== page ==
Commercially, any calcareous, dolomitic and serpentine-based dimensional stone that can be polished is classified as marble. Its petrologic classification is much narrower, however.
True marble is a metamorphic calcareous rock, which means that – unlike sedimentary rock – its current form is not its original one. Simply put- marble was originally limestone that underwent a transformation (metamorphosis) by which, mostly through high pressure and elevated temperature, it changed into a rock physically different (though chemically the same) and it became hard enough and crystallized enough to be polished. While the overall formation of the stone may have taken 60 to 250 million years, the length of the metamorphic process is much shorter (10 million years average). Its chemical composition is still the same as the original limestone, with calcium carbonate or dolomite as the predominant components. In many instances, however, the metamorphic process brought about more than just a physical transformation of the crystalline structure of the stone. In fact, we have to take into consideration that the metamorphosis most likely began with an earthquake of apocalyptic proportions by which the orderly sediments of limestone were projected up high, cracked in the process, mixed with other surrounding minerals, and then sunk deep into the earth to “bake”.
Commercially – which is what counts in real life terms – the definition of marble is much broader. In fact, most compact limestones are also classified as marble. They actually represent the majority of the mercantile marbles available. The geological difference is represented by the fact that compact limestones are still sedimentary rocks (rather than metamorphic ones) which means that their crystallization happened somehow during the sedimentation process itself and not because of a transformation. Only a knowledgeable expert can tell the two types of stone apart. Generally speaking, most compact limestones are a little harder than marble, have smaller crystals and, because of that, are less absorbent, and polish to a deeper gloss. In the USA, true marble is found in large deposits in Alabama, Georgia, Tennessee and Vermont and, from a mechanical and grading point of view, they are among the best marbles the world over. Colorado has some really good marble, too. Compact limestones are present a little bit all throughout the Appalachian Mountains, though not quarried intensively.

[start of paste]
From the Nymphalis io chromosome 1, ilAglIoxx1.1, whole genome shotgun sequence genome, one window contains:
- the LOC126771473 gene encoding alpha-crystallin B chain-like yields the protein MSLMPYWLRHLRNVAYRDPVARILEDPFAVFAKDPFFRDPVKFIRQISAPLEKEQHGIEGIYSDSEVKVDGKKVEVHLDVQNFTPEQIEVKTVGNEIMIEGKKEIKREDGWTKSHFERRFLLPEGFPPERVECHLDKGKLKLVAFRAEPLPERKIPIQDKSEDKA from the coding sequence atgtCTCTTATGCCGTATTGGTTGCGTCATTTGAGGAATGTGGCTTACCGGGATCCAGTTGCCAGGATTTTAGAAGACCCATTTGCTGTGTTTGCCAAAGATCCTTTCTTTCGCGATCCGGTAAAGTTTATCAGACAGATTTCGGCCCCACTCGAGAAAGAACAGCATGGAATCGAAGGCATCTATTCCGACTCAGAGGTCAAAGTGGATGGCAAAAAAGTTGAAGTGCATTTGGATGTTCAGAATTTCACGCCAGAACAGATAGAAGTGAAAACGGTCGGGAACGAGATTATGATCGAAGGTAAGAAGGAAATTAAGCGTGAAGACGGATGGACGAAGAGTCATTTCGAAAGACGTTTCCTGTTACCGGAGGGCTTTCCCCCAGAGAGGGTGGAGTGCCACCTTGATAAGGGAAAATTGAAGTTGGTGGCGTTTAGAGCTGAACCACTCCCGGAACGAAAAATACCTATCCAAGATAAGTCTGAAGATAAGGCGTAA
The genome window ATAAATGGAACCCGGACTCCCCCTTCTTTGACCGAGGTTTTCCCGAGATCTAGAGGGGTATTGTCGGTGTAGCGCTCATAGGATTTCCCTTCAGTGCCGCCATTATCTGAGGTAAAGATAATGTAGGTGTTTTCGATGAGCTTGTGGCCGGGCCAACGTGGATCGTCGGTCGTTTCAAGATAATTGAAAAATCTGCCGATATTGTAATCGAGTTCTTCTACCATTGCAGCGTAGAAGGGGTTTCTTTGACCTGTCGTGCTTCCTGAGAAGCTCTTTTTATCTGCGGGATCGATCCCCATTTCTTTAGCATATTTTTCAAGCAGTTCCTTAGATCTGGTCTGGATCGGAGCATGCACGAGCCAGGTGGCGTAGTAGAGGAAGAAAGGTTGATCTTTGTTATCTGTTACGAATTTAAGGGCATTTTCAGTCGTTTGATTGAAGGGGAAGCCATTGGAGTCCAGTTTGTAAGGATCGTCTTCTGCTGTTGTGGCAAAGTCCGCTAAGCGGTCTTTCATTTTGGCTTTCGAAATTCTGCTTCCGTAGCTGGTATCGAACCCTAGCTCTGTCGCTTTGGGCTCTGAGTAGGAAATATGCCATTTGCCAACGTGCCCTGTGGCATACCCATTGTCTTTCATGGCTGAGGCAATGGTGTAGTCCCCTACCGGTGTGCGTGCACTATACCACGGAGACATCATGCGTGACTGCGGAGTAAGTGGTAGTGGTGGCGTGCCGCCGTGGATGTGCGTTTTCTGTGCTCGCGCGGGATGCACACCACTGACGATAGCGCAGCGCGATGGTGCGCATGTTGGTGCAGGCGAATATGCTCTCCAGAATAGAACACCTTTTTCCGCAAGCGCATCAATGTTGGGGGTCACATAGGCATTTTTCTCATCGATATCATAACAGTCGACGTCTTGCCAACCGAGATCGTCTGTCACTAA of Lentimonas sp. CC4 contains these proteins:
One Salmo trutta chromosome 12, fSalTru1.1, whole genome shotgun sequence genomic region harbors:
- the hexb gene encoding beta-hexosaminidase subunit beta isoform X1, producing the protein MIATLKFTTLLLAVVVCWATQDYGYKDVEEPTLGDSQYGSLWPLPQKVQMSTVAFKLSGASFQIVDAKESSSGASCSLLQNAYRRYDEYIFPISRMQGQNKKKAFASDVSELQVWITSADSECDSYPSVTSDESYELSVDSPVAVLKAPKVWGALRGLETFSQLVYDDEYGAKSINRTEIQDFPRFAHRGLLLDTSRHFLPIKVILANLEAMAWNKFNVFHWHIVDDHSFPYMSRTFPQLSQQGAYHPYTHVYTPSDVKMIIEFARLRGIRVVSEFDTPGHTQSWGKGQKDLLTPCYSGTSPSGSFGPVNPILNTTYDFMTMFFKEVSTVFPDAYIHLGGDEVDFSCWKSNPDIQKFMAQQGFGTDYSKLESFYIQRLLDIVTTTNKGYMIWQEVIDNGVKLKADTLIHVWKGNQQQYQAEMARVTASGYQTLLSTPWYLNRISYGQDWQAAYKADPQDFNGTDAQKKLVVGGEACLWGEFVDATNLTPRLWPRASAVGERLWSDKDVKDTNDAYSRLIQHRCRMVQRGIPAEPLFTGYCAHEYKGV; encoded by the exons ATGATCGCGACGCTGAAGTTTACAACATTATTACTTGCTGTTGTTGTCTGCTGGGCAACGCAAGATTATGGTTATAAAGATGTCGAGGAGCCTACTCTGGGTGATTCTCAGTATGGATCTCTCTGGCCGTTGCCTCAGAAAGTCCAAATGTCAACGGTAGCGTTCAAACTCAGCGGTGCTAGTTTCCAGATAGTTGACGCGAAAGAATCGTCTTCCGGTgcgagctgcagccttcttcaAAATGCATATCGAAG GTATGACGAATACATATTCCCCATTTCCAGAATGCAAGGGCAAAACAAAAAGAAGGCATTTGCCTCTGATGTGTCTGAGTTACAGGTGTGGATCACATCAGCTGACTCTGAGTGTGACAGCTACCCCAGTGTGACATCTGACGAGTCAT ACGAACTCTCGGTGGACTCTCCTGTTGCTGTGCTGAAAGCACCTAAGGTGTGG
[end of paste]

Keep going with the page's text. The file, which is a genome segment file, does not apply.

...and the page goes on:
There is another class of stone which is commercially classified as marble but technically it isn’t and that is green marble. Green marble has nothing in common with any other marble, besides the way it looks. In fact, there is hardly any calcite in most green marbles. Most green marbles we know of are mainly composed of minerals of the silicate group, namely magnesium silicate. Such minerals are scientifically classified as Serpentine.
There are some other green marbles (a minority, indeed) that are classified as ophicalcite. Such types of rock are of a sedimentary origination and are not only just green. For instance, the Italian Rosso Levanto is a dark burgundy stone because of the presence of high percentage of hematite in it. Regardless, green ophicalcite is a green marble which contains a small percentage of calcite.